No Place Like Home: Iraq’s Refugee Crisis Threatens the Future of Iraq

Publication: Terrorism Monitor Volume: 8 Issue: 8

The massive upheaval of Iraq’s population that has occurred since 2006 threatens the long-term stability of the country, regardless of short-term gains achieved through the political process or military surges. Symptomatic of a destabilized Iraq, displaced populations are themselves a source of future destabilization. Many Middle Eastern countries experienced instability resulting from Palestinians displaced after the establishment of Israel in 1948, the last refugee crisis of comparable proportions in the region.  Problems originating from the Palestinian refugee crisis continue today, and the wheels of a new refugee crisis have been set in motion with over four million of Iraq’s original 26 million inhabitants displaced since 2003, representing about 20 percent of its pre-war population. [1] An estimated two million Iraqi refugees now reside predominantly in Syria and Jordan, and an additional estimated 1.6 million are internally displaced persons (IDPs). [2]

Iraq has a long history of migration both inside and outside of the country.  Under Saddam, Shi’a Arabs and Kurds fled to Iran to escape oppression. The Ba’athist regime actively attempted to alter the demographics of the predominantly Kurdish north and the Shi’a south.  In 2003, Iraqis of all ethnicities and religions temporarily fled the general violence of the U.S.-led military intervention.  But the displacement that has occurred since the February 2006 bombing of the Samarra mosque affected all of Iraq’s different groups in unprecedented proportions, altering the demographic fabric of the nation for the foreseeable future. [3] Sunnis fled Shi’a-dominated areas for predominantly Sunni provinces or went abroad; Shi’a fled Sunni provinces for predominantly Shi’a provinces or abroad; Arabs evacuated Kurdish areas of Iraq and Christians have largely left the country altogether (Al-Sabah, January 16). [4] As an unintended consequence of the U.S. invasion, Iraqis of all ethnic and religious backgrounds who have worked for Coalition forces have been targeted for assassination.  

A local “brain drain” has particularly affected Iraq because those with education and resources are more capable of leaving the country and setting up residence abroad. The less fortunate have been left to fend as best they can inside Iraq. The end result is an Iraqi population that has a greater proportion of young, inexperienced, poorly educated religious and political extremists than otherwise would have been the case. With a large portion of Iraq’s well-educated middle class now living in Jordan, rebuilding Iraq will be even more difficult (Aswat al-Iraq, July 1, 2009). [5]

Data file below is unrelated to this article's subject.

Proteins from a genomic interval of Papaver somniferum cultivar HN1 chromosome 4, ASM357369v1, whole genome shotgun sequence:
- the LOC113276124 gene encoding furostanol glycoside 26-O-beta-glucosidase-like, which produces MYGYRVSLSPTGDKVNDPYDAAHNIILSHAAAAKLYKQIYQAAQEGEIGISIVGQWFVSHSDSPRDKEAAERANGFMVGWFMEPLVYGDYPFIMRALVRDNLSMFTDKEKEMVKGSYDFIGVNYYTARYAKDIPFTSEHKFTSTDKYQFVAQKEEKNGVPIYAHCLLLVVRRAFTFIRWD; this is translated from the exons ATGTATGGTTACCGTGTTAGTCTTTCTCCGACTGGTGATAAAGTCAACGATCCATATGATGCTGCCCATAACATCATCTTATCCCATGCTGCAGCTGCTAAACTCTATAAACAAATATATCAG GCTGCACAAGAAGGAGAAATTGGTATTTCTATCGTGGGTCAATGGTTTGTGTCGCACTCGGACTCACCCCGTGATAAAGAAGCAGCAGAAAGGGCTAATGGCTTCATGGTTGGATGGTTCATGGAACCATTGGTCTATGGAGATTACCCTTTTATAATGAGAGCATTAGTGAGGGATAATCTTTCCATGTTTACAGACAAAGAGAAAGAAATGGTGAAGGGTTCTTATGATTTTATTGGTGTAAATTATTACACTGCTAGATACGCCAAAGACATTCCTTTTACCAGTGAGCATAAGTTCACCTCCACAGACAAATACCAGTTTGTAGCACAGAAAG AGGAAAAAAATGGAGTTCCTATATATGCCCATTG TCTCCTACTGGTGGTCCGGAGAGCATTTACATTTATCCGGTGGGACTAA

Refugees Fuel Insurgencies

Less than ten percent of Iraq’s displaced have returned to their original homes in Iraq. [6] The vast majority, however, remain in neighboring Syria and Jordan with no plans to return to a still-volatile Iraq and return becomes less likely with each passing year (Aswat al-Iraq, January 2). Host countries resist granting permanent residency status to refugees and likely will remain firm on this position. [7] Concerns related to the history of displaced Palestinian Arabs and economic conditions in these same countries will deter Syria and Jordan from accepting Iraqi refugees as legal residents.  Refugee children remain largely outside the education system, which will make unemployment a growing problem in the future as they mature and attempt to enter the local labor pool with few marketable skills.  Even well-educated Iraqi adults work tenuously in grey markets, subject to exploitation and deportation. [8]

Only a small percentage of the approximate two million Iraqi refugees will be resettled in third countries. As the largest resettlement destination for Iraqi refugees, the U.S. took in 33,000 Iraqi refugees from 2003 to 2009, a tiny portion of the overall 2 million Iraqi refugees. [9] European nations, which accepted thousands of Iraqi refugees from 2003-2008, are indicating they will no longer resettle Iraqis, even forcibly repatriating some Iraqi asylum-seekers (Aswat al-Iraq. October 17, 2009).

Even if the United States could increase the number of Iraqi refugees it resettles to more adequately address the Iraq refugee crisis (which is unlikely in the current economic downturn), many Iraqis do not wish to be resettled outside of the Middle East and do not register with the United Nations High Commissioner for Refugees (UNHCR), the first step toward resettlement. Caught between two unappealing options, many Iraqis choose the least-worst alternative and remain in semi-legal status in neighboring countries rather than face the lengthy and complicated process of resettling in the United States or Europe, both viewed as hostile and discriminatory toward Arabs. [10] The large numbers of Iraqi refugees concentrated in Amman, Damascus and a few other locations in the Middle East are creating social support networks.  Resettlement in the United States, on the other hand, can result in social isolation and extreme poverty because of a lack of adequate support for refugees. [11]